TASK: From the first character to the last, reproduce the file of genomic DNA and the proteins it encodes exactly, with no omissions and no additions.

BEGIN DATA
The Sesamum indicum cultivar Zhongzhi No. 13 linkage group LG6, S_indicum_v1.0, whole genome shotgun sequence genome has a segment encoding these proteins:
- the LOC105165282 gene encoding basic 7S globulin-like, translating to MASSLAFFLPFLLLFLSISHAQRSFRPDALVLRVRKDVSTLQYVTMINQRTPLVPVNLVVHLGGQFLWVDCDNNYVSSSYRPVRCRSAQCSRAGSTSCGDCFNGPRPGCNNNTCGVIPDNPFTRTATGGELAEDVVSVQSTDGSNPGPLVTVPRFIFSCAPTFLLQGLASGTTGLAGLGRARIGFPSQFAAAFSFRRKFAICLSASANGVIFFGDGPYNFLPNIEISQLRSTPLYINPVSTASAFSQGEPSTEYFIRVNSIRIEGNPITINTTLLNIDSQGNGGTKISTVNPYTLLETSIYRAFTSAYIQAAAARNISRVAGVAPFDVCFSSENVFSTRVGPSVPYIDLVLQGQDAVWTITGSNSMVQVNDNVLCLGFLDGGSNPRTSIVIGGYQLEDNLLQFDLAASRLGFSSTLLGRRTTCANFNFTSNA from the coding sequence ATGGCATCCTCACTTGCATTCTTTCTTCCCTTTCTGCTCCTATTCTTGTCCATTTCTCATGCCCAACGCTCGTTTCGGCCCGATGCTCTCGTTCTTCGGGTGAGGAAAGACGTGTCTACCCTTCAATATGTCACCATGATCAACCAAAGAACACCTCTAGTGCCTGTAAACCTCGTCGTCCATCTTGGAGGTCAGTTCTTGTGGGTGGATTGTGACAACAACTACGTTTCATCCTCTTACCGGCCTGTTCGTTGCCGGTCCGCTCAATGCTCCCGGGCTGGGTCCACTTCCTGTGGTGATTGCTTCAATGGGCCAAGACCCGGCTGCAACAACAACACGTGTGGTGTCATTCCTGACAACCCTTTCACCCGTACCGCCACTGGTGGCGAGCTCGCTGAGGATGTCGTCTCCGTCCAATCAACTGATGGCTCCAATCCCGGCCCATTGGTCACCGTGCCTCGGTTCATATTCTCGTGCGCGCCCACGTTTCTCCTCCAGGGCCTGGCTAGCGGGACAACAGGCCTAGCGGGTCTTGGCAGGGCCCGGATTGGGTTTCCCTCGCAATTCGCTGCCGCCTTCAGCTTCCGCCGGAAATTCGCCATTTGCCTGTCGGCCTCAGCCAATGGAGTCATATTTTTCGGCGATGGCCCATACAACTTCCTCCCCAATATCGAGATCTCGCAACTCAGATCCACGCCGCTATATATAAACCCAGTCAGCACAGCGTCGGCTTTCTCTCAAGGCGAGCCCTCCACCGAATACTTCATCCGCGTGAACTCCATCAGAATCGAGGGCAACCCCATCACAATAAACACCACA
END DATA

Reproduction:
The Sesamum indicum cultivar Zhongzhi No. 13 linkage group LG6, S_indicum_v1.0, whole genome shotgun sequence genome has a segment encoding these proteins:
- the LOC105165282 gene encoding basic 7S globulin-like, translating to MASSLAFFLPFLLLFLSISHAQRSFRPDALVLRVRKDVSTLQYVTMINQRTPLVPVNLVVHLGGQFLWVDCDNNYVSSSYRPVRCRSAQCSRAGSTSCGDCFNGPRPGCNNNTCGVIPDNPFTRTATGGELAEDVVSVQSTDGSNPGPLVTVPRFIFSCAPTFLLQGLASGTTGLAGLGRARIGFPSQFAAAFSFRRKFAICLSASANGVIFFGDGPYNFLPNIEISQLRSTPLYINPVSTASAFSQGEPSTEYFIRVNSIRIEGNPITINTTLLNIDSQGNGGTKISTVNPYTLLETSIYRAFTSAYIQAAAARNISRVAGVAPFDVCFSSENVFSTRVGPSVPYIDLVLQGQDAVWTITGSNSMVQVNDNVLCLGFLDGGSNPRTSIVIGGYQLEDNLLQFDLAASRLGFSSTLLGRRTTCANFNFTSNA from the coding sequence ATGGCATCCTCACTTGCATTCTTTCTTCCCTTTCTGCTCCTATTCTTGTCCATTTCTCATGCCCAACGCTCGTTTCGGCCCGATGCTCTCGTTCTTCGGGTGAGGAAAGACGTGTCTACCCTTCAATATGTCACCATGATCAACCAAAGAACACCTCTAGTGCCTGTAAACCTCGTCGTCCATCTTGGAGGTCAGTTCTTGTGGGTGGATTGTGACAACAACTACGTTTCATCCTCTTACCGGCCTGTTCGTTGCCGGTCCGCTCAATGCTCCCGGGCTGGGTCCACTTCCTGTGGTGATTGCTTCAATGGGCCAAGACCCGGCTGCAACAACAACACGTGTGGTGTCATTCCTGACAACCCTTTCACCCGTACCGCCACTGGTGGCGAGCTCGCTGAGGATGTCGTCTCCGTCCAATCAACTGATGGCTCCAATCCCGGCCCATTGGTCACCGTGCCTCGGTTCATATTCTCGTGCGCGCCCACGTTTCTCCTCCAGGGCCTGGCTAGCGGGACAACAGGCCTAGCGGGTCTTGGCAGGGCCCGGATTGGGTTTCCCTCGCAATTCGCTGCCGCCTTCAGCTTCCGCCGGAAATTCGCCATTTGCCTGTCGGCCTCAGCCAATGGAGTCATATTTTTCGGCGATGGCCCATACAACTTCCTCCCCAATATCGAGATCTCGCAACTCAGATCCACGCCGCTATATATAAACCCAGTCAGCACAGCGTCGGCTTTCTCTCAAGGCGAGCCCTCCACCGAATACTTCATCCGCGTGAACTCCATCAGAATCGAGGGCAACCCCATCACAATAAACACCACA